Working can become monotonous and uninteresting sometimes – it’s inevitable. This list will help reignite creativity for entrepreneurs and startups.
1. Step away from technology
Every aspect of our life is rapidly turning digital and handwriting is becoming an obsolete skill for many people. However, putting a pen or pencil to paper has been associated with better motor skills, memory and creativity. A couple of notable writers who don’t incorporate modern technology into their writing process include Quentin Tarantino and George R. R. Martin.
Get moving. Researchers have found that regular exercise seems to be associated with improved divergent and convergent thinking, which are two of the main components involved in creative thinking.
If you think that you’re too busy to hit the gym everyday, there are plenty of other ways to stay active. Instead of driving to work, ride your bike or walk. Instead of taking the elevator, use the stairs. You’ll be surprised how many opportunities there are to incorporate healthy and physical activity into your everyday life.
3. Learn something new
If you’ve hit a roadblock with your work and are looking for something to reignite your creative juices, taking the time to teach yourself something new is an excellent way to re-calibrate your mindset. There are countless online tutorials and resources that will help you become proficient in just anything you can imagine. Keep it simple and focused. For instance, you could take a 20 minute break from your work to learn as much as possible about how to use Photoshop.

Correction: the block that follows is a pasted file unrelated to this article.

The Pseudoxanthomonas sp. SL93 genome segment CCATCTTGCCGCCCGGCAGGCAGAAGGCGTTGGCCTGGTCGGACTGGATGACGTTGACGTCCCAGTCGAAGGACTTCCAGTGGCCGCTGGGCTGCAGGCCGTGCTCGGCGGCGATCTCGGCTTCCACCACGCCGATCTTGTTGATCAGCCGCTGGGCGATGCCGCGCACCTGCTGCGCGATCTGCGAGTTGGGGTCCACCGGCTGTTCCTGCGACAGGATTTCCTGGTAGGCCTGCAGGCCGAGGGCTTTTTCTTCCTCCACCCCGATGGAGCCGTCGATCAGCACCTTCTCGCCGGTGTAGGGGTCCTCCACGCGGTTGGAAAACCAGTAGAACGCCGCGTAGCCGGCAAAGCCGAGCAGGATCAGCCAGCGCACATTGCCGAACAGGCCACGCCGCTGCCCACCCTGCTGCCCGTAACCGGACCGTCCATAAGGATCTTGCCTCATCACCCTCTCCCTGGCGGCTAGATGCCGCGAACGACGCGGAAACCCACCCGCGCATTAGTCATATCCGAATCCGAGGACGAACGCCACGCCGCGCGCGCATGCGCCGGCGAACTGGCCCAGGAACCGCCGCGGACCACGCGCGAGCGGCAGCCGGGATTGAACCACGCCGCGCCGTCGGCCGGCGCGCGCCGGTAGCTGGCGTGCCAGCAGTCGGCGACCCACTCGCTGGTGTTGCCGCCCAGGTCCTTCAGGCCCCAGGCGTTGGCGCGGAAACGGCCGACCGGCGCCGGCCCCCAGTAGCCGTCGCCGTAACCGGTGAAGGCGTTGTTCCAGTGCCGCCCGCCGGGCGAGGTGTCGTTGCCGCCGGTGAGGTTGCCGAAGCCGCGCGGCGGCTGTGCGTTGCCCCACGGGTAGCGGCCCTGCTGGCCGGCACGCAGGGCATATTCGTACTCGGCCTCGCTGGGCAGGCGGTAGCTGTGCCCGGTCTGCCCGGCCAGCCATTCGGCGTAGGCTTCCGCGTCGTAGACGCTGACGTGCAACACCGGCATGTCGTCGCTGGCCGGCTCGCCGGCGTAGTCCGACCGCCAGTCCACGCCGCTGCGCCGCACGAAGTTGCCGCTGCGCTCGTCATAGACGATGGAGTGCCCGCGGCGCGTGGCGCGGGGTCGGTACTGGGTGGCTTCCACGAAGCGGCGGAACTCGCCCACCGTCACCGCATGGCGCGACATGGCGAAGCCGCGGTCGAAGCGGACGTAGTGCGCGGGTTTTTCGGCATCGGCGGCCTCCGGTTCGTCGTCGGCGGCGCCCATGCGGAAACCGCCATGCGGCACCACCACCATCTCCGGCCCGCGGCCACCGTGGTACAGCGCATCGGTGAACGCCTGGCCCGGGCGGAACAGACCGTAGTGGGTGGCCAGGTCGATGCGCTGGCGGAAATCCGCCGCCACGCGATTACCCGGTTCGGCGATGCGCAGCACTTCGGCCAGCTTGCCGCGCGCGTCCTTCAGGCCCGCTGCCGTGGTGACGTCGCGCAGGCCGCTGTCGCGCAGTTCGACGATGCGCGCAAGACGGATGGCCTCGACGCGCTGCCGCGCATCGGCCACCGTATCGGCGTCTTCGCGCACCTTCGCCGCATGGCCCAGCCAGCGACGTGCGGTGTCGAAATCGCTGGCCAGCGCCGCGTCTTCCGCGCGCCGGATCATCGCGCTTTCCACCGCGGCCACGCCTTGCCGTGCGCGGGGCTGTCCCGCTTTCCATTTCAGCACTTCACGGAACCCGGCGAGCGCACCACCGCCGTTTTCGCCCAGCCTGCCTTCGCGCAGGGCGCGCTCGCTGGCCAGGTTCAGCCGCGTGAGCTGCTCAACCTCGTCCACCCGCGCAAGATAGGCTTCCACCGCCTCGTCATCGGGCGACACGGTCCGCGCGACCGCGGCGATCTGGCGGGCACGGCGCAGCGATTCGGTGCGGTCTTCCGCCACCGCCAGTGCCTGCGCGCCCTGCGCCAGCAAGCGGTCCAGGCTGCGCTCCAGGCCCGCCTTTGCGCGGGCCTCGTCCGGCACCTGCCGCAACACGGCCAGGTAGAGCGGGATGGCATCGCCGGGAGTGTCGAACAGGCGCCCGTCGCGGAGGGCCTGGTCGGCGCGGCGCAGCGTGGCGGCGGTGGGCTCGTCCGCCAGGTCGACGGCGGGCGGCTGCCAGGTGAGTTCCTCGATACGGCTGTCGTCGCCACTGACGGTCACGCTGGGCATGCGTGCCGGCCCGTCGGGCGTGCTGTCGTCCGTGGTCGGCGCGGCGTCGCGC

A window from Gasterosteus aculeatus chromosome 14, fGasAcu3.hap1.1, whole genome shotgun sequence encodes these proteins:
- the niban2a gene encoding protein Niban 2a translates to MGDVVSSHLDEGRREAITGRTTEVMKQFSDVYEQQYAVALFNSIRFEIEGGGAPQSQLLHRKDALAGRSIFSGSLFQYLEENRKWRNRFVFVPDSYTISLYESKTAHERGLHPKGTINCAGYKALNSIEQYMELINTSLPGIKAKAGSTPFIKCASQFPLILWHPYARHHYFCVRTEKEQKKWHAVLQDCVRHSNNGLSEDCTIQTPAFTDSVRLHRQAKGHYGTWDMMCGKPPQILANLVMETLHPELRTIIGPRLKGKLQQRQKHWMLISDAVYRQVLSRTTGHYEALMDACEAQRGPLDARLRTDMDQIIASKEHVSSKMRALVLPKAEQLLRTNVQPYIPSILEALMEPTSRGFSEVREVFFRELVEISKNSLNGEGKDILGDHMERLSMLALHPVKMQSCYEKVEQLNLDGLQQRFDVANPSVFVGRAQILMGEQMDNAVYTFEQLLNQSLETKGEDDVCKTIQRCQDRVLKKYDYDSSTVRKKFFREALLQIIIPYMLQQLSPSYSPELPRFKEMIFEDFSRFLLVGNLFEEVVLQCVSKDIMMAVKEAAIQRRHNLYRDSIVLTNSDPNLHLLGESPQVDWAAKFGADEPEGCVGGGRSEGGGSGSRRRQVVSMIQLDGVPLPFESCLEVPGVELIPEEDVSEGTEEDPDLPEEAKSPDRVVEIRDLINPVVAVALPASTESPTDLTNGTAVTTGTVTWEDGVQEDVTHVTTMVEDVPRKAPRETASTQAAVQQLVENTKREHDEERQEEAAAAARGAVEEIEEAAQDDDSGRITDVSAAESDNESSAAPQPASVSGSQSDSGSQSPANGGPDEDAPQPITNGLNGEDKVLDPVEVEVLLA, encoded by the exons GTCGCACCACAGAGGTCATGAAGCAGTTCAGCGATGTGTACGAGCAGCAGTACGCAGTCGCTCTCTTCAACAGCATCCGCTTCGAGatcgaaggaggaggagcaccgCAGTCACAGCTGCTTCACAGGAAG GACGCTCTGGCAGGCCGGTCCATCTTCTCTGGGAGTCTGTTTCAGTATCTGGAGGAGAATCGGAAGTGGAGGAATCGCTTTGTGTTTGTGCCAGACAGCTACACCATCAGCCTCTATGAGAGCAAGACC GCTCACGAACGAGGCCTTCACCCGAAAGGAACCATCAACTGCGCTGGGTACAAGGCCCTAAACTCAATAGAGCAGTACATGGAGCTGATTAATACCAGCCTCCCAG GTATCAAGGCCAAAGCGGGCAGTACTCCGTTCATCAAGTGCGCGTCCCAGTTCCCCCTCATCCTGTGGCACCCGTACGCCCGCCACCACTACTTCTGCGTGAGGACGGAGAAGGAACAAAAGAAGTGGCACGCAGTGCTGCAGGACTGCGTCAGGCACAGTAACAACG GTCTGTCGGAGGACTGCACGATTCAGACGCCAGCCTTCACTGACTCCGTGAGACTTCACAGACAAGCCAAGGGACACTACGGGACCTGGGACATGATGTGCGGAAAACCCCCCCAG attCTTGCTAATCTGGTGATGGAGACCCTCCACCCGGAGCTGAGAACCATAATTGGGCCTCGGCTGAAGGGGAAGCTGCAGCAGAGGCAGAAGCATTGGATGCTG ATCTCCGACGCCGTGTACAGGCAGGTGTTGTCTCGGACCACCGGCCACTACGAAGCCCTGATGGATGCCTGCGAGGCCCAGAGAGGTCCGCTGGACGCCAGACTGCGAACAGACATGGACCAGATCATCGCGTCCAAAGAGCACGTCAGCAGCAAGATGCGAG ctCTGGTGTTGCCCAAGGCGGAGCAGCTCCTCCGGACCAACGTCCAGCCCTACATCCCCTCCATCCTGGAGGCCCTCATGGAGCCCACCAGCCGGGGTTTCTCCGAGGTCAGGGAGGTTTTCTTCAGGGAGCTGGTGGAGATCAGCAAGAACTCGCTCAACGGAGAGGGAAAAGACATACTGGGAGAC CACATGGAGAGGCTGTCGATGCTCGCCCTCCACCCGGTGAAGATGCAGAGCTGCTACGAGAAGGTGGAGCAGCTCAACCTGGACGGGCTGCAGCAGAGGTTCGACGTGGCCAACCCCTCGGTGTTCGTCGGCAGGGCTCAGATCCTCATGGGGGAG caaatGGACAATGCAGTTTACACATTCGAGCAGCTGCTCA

Here are a few resources to spark some other ideas:
- Skillshare – Learn creative skills in just 15 minutes a day with bite-sized lessons you can fit in anywhere.
- YouTube – There are millions of hours worth of educational tutorials on YouTube. The “HowToBasic” channel is a great place to get started and to see what you find interesting.
- CreativeLive – Watch high-quality creative classes for free anytime.
“Many ideas grow better when transplanted into another mind than the one where they sprang up.” —Oliver Wendell Holmes
Gathering feedback and fresh perspective can be one of the most effective ways of coming up with breakthrough ideas. Challenge your peers to give you their most honest assessment of your ideas and find ways to stimulate a productive debate. Never be afraid to ask questions.
5. Take risks
Put yourself in positions where you will most likely fail on the first few attempts. Being afraid of failure is one of the most common ways innovation is stifled.
Thomas Edison reportedly made 1,000 unsuccessful attempts at inventing the light bulb. When a reporter asked, “How did it feel to fail 1,000 times?” Edison replied, “I didn’t fail 1,000 times. The light bulb was an invention with 1,000 steps.”
6. Counterfactual thinking
Taking situations that have already occurred and exploring different, “What could have been?” scenarios has been shown to boost creativity for short periods of time. Upward counterfactuals are thoughts as to how a situation might have turned out better, and downward counterfactuals spell out the way a situation might have turned out worse.